Cirque du Soleil took everyone by surprise by confirming yesterday the existence of advanced discussions between it and its creditors with a view to preparing a new financial arrangement within the framework of procedures to avoid bankruptcy.
Meeting before the Superior Court of Quebec, counsel for the parties suggested that if such an agreement were to come to fruition, it would serve as a new proposal to initiate the auction process put in place under the Arrangement Act with the creditors of the companies (LACC).
On June 29, Cirque announced that it had gone to court to protect itself from its creditors. The same day, an auction process was set up, and Cirque shareholders immediately presented a proposal for US $ 300M.
Of this amount, US $ 200 million was drawn from a loan granted by Investissement Québec to the group of Cirque shareholders. Remember that this group is made up of the Texan fund TPG Capital, the Chinese firm Fosum and the Caisse de depot et placement du Quebec.
Details of the new montage in preparation were not revealed during the virtual audience, which was attended by more than 130 people; mostly lawyers, investors, creditors and journalists.
However, noting this new development, judge Louis-Joseph Gouin granted the parties until Tuesday, July 14, to reach an agreement and to make known their new proposal for an arrangement. Everything indicates that the latter would dismiss the initial purchase agreement presented by the shareholders on June 29.
Catalyst Capital, which dominates the group of creditors interested in the takeover, declined to share elements of the proposal under negotiation. But according to a source close to the company, the current shareholders of Cirque – as long as they imagine – should in no case hope for a significant participation in a future version of Cirque. “They may want to talk to us. I understand they want it. But they shouldn’t expect anything. ”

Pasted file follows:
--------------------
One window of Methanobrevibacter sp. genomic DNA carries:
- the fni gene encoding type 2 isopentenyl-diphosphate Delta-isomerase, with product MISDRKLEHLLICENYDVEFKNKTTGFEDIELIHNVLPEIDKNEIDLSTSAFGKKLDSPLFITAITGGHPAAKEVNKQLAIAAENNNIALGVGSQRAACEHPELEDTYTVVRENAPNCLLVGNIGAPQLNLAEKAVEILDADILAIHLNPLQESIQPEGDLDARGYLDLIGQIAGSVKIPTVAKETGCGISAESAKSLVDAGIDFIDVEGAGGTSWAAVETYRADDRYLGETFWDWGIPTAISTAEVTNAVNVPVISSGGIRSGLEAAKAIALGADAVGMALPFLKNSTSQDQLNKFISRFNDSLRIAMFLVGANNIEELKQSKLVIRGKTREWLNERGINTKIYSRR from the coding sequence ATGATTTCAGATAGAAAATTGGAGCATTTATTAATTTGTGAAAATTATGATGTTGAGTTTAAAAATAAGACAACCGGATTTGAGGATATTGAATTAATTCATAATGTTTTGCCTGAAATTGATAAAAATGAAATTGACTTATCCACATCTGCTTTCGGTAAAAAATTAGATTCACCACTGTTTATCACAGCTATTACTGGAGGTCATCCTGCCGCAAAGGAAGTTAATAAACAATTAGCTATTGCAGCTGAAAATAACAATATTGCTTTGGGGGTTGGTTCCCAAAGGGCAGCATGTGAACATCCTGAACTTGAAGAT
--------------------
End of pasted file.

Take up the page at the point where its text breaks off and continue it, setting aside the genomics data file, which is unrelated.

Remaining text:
Claiming to speak for the benefit of all the companies interested in the Cirque takeover, the lawyer for Quebecor sought to make the Court aware of certain particularly restrictive elements of the process put in place. Among them is the ban on any offeror to “communicate freely with creditors”.
When listening, the judge replied that he was just as “concerned about the integrity of the process” put in place by the controller. He said he wished to examine certain elements of the proposed framework, but first wanted to encourage the completion of the discussions started between the Circus and the group of creditors.
After asking to receive the new agreement by July 14, the judge invited all the parties to a next hearing, scheduled for July 17.